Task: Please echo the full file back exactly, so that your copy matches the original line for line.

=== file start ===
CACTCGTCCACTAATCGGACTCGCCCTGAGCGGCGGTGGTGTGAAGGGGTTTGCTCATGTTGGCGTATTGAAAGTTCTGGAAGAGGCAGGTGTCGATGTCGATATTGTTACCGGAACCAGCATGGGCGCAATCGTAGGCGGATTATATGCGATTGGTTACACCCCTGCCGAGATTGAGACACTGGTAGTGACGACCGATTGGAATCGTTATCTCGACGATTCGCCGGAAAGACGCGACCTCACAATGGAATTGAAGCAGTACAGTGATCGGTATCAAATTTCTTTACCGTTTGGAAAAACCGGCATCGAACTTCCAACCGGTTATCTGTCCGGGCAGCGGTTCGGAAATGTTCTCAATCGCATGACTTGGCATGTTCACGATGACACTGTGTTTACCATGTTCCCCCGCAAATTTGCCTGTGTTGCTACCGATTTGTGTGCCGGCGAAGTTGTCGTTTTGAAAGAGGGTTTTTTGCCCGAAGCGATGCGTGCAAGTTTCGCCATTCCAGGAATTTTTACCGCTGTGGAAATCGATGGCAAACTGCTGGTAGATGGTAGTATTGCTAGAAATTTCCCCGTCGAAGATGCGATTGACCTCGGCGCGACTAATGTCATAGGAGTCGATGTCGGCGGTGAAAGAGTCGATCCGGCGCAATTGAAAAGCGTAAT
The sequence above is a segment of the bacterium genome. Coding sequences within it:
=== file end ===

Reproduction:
CACTCGTCCACTAATCGGACTCGCCCTGAGCGGCGGTGGTGTGAAGGGGTTTGCTCATGTTGGCGTATTGAAAGTTCTGGAAGAGGCAGGTGTCGATGTCGATATTGTTACCGGAACCAGCATGGGCGCAATCGTAGGCGGATTATATGCGATTGGTTACACCCCTGCCGAGATTGAGACACTGGTAGTGACGACCGATTGGAATCGTTATCTCGACGATTCGCCGGAAAGACGCGACCTCACAATGGAATTGAAGCAGTACAGTGATCGGTATCAAATTTCTTTACCGTTTGGAAAAACCGGCATCGAACTTCCAACCGGTTATCTGTCCGGGCAGCGGTTCGGAAATGTTCTCAATCGCATGACTTGGCATGTTCACGATGACACTGTGTTTACCATGTTCCCCCGCAAATTTGCCTGTGTTGCTACCGATTTGTGTGCCGGCGAAGTTGTCGTTTTGAAAGAGGGTTTTTTGCCCGAAGCGATGCGTGCAAGTTTCGCCATTCCAGGAATTTTTACCGCTGTGGAAATCGATGGCAAACTGCTGGTAGATGGTAGTATTGCTAGAAATTTCCCCGTCGAAGATGCGATTGACCTCGGCGCGACTAATGTCATAGGAGTCGATGTCGGCGGTGAAAGAGTCGATCCGGCGCAATTGAAAAGCGTAAT
The sequence above is a segment of the bacterium genome. Coding sequences within it: